Bye Bye Bottle
Now that your little one is turning one (where did the time go?), you may be ready to phase out the bottle in favor of a cup. In fact, the American Academy of Pediatrics recommends leaving the bottle behind after a child’s first birthday. But, depending on how attached she’s become to her bottle, this could be easier said than done.
Why should I wean?
There are a few reasons why it’s best to ditch the bottle sooner rather than later. Bottles can lead to dental problems like tooth decay or improper tooth development. Using a bottle can also keep your child from learning more age-appropriate feeding skills, and may cause her to eat less solid food than her body needs.
How do I do it?
It’s up to you whether you want to cut off the bottle and have your baby go cold turkey, or take a more gradual approach. Either way, you want to choose a time that’s as stress-free as possible—if there’s a new baby at home, if your family is moving to a new house, or if you’re already planning to take away the pacifier, it might not be the best time to change the bottle routine.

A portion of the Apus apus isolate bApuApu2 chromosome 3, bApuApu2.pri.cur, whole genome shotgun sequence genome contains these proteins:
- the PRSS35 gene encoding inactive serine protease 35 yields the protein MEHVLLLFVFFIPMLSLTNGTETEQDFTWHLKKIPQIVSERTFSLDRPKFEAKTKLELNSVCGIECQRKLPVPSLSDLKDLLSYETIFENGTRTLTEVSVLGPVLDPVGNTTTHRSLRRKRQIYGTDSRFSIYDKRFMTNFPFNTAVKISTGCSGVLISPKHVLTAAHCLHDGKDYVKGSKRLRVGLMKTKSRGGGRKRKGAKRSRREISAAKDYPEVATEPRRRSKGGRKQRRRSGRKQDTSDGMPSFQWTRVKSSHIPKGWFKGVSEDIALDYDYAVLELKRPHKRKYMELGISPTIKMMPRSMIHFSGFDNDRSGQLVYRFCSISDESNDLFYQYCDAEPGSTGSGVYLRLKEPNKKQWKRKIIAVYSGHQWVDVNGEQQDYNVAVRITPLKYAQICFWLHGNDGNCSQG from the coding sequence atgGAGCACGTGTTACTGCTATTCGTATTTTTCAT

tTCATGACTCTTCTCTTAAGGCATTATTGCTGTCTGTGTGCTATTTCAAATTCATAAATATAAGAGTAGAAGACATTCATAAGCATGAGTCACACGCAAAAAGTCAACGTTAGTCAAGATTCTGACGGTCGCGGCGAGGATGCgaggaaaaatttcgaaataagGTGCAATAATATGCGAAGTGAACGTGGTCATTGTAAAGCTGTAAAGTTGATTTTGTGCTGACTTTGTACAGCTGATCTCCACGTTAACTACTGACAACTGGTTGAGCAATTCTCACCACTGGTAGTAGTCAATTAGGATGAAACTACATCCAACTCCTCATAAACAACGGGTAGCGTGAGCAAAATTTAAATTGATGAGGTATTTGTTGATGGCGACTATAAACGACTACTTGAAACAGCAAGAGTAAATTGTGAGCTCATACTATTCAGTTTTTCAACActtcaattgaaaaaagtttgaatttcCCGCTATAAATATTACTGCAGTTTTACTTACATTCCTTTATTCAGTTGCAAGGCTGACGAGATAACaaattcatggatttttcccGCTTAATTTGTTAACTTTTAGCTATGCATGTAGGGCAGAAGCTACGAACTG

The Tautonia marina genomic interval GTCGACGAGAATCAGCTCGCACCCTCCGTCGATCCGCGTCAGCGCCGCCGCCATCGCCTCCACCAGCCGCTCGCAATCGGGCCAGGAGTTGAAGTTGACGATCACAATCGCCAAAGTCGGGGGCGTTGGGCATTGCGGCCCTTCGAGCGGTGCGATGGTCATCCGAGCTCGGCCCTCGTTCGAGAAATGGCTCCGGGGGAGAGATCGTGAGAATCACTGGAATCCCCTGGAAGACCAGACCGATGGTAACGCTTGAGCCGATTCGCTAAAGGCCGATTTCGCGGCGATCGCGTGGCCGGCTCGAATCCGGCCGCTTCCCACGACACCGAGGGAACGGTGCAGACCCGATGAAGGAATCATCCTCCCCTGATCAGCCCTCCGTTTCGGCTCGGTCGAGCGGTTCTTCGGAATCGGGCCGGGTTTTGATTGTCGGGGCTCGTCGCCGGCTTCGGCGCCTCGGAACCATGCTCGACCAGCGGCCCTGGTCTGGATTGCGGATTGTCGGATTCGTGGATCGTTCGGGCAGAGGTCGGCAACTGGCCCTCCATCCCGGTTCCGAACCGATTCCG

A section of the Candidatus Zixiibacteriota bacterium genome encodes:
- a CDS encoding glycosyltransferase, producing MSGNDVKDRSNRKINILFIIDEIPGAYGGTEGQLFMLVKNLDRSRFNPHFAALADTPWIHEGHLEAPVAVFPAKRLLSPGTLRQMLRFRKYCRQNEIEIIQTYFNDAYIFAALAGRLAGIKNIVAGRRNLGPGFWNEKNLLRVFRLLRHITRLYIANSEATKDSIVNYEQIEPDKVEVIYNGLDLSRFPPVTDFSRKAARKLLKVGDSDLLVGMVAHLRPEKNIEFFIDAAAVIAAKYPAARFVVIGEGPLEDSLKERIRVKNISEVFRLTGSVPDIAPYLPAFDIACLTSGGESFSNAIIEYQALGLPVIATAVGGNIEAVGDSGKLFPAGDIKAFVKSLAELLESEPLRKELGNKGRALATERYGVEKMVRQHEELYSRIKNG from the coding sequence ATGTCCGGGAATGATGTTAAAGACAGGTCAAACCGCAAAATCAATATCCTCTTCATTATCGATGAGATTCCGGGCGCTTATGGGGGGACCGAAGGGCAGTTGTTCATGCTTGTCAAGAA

On the surface, there’s not much to it. The bottle is gone, and if your baby wants milk, she has to try a cup. The main things to remember are to be consistent (don’t give in to tears or tantrums if baby wants that bottle really badly) and be patient (this could take some time). Considering offering rewards for surviving the day without the bottle, and encourage her to hold a favorite blanket or toy if she seems to miss the comfort of the bottle.
Substitute a cup for the bottle, starting with just one feeding a day. Choose a time when baby usually drinks a smaller amount, rather than a full bottle. Use the cup at the same feeding time every day for a few days, and then add a second daily cup for a few days, continuing until all bottle feedings are replaced with the cup. If she’s really resistant, you can water down the milk in the bottle, saving the real thing for the cup, so that she likes the taste better out of a cup.
But, how to do it?
You’ll want to start with a small amount of milk in the cup, and slowly put the cup to your child’s mouth and tilt it up until a little milk goes into her mouth. Using the bottle for water only will help phase things out. Once she knows what’s going on, she should be more likely to give it a try. You can also model the behavior by drinking out of your own cup in between her sips. Be prepared for a few spills and dribbles, and don’t make a big deal out of them so your child doesn’t become upset or discouraged.